Roads warped and lawns parched, we huddle now

in vacant spaces, too hot to touch, leemealone. The

tile is cool and the AC struggles to hum, but for how long?

 

One August I fell in love with Leonard. That was me,

hair feathered and free, body stuffed in a flat tank top

and daisy dukes. I only watered the grass every day at

2 o’clock; the time he came home from hoopin’ at the park.

He was enamored with my 12 year-old frame I’m certain.

 

Four grandmas fell in thirty days due to century heat

beating their ages. Budget cuts closed one city pool but

dilapidated, who’d walk barefoot to its watering hole anyway?

 

June ’91 sparked the summer of free beginnings.

Boyz N the Hood made Crenshaw a tourist spot and

we were okay with it; we were 20, dreams aplenty, and

days of the week spawned one long water filled weekend.

Newly on the verge of making count, we believed we

were invincible. In a year we’d elect a sax-playing President.

 

104° in Dallas and kids remain house hostages ransacking our nerves.

Senators ransom both college funds and Grandmas’ prescriptions.

My how we’ve changed over this 21st Century Summer.

 

©Asani Charles 8/1/2011

April’s Roundy

1 Apr

March to November moves clockwise to the

prairie songs of eight cowboy-hatted men.

Dancers circle about in a kaleidoscope of hues,

bells and sparkly rhinestones.  Among this

concert of colors, one girl, wearing her grandma’s

simple jingle dress, closes her eyes on honor beats,

dancing church as the tin cones make medicine.

She thinks no one sees her.

 

Every Saturday he dons his father’s roach and single bustle,

moving counter clockwise because that is tradition.

He dances for grandpa who cannot. He never takes a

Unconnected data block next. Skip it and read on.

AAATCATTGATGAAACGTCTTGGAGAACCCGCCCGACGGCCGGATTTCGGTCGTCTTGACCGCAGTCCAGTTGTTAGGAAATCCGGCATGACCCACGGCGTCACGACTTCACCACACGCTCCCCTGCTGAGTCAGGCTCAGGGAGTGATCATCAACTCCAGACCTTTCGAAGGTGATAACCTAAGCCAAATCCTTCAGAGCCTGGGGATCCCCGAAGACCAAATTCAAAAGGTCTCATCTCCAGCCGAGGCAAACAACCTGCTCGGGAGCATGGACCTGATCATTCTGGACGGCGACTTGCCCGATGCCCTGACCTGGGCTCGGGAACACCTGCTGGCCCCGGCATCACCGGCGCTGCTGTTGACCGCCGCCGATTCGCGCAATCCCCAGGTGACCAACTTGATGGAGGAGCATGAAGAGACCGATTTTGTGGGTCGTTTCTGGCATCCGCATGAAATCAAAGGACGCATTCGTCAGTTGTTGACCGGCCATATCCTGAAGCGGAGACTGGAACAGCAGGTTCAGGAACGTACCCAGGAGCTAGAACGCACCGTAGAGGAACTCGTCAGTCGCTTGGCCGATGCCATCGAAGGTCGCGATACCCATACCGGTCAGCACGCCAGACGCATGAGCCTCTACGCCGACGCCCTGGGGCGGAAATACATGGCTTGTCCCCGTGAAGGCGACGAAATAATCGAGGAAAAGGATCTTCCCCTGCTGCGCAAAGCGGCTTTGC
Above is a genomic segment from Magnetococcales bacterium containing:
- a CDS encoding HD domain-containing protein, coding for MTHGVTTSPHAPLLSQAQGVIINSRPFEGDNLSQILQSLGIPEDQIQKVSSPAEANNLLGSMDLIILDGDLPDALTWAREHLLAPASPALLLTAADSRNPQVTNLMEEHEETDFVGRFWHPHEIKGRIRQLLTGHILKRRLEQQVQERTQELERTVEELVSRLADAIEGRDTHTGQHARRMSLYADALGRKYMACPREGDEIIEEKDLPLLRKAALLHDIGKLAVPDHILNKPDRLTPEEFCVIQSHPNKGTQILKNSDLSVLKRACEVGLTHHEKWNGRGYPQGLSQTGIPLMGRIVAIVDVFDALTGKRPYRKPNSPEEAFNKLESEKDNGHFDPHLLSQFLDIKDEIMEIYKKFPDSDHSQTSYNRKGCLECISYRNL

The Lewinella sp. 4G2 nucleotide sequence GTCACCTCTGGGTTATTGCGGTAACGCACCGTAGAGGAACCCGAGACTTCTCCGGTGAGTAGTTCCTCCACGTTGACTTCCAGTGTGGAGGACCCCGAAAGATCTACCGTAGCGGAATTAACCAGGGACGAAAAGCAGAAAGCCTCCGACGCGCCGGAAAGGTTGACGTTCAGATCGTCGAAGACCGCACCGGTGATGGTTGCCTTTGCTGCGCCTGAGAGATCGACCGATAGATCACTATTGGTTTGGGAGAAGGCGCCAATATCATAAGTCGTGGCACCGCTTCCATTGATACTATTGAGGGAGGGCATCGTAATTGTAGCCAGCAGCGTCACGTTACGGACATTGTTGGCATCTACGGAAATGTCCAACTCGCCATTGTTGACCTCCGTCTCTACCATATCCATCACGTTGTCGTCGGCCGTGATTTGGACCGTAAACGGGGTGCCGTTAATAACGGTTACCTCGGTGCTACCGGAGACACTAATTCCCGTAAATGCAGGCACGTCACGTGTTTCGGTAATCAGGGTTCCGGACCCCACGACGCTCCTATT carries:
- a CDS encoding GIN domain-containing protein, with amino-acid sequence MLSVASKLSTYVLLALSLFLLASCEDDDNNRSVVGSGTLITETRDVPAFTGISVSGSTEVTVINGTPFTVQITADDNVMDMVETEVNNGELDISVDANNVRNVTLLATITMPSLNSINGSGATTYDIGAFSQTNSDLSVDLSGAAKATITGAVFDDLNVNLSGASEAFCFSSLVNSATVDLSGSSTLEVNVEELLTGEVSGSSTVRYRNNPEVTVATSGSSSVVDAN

number because the drum is not a lottery.

His vest doesn’t glisten so he rarely catches the judges’ eye.

Still a handful of young hopefuls watch his

every step, coup and stop.

He thinks no one sees him.

 

When the round dance sings it way between

contest and cake walk, they make their way,

slide stepping with the head lady, slide stepping

with the head man. Then like kismet, at the eclipse

of the men and women’s lines, she notices his old-style

bead work with the fat, chubby beads in muted colors.

He marvels at her lone braid and scarlet scarf

en lieu of a fan. He wonders what her family name is.

 

© Asani Charles 4/2/13

On hearts and trinkets

14 Feb

One heart that beats for me

each day is far more

sweet, chocolate, velvet

courting, loving, knowing

and deserving of mine

than any other fashioned

out of paper and red dye.

 

I will meet this heart

in places warm and soft

cozy, comfortable, familiar

and giggle, maybe even chortle

at kindergarten jokes

and welcome what should be

awkward, but in love is real.

 

I will have ears to listen as I

also find audience in this heart.

I will give words that edify

and seek forgiveness when they sear.

I will remember tender small things

When aught sneaks in,

to begin again, rekindle, I pray.

 

And when fire is rekindled something

new always burns while the old

crumbles into ashes. So let bitterness wither,

remaining only old lovers with

new love, retrofit for new days,

two hearts, ever beating always

for each other —daily.

 

 

© Asani Charles 2/11/09

Lluvia & Lamentation

28 Aug

Lluvia & Lamentation

#RememberingKatrina because ten years ago the waters came bringing salt and tears. #LluviaAndLamentation #Katrina10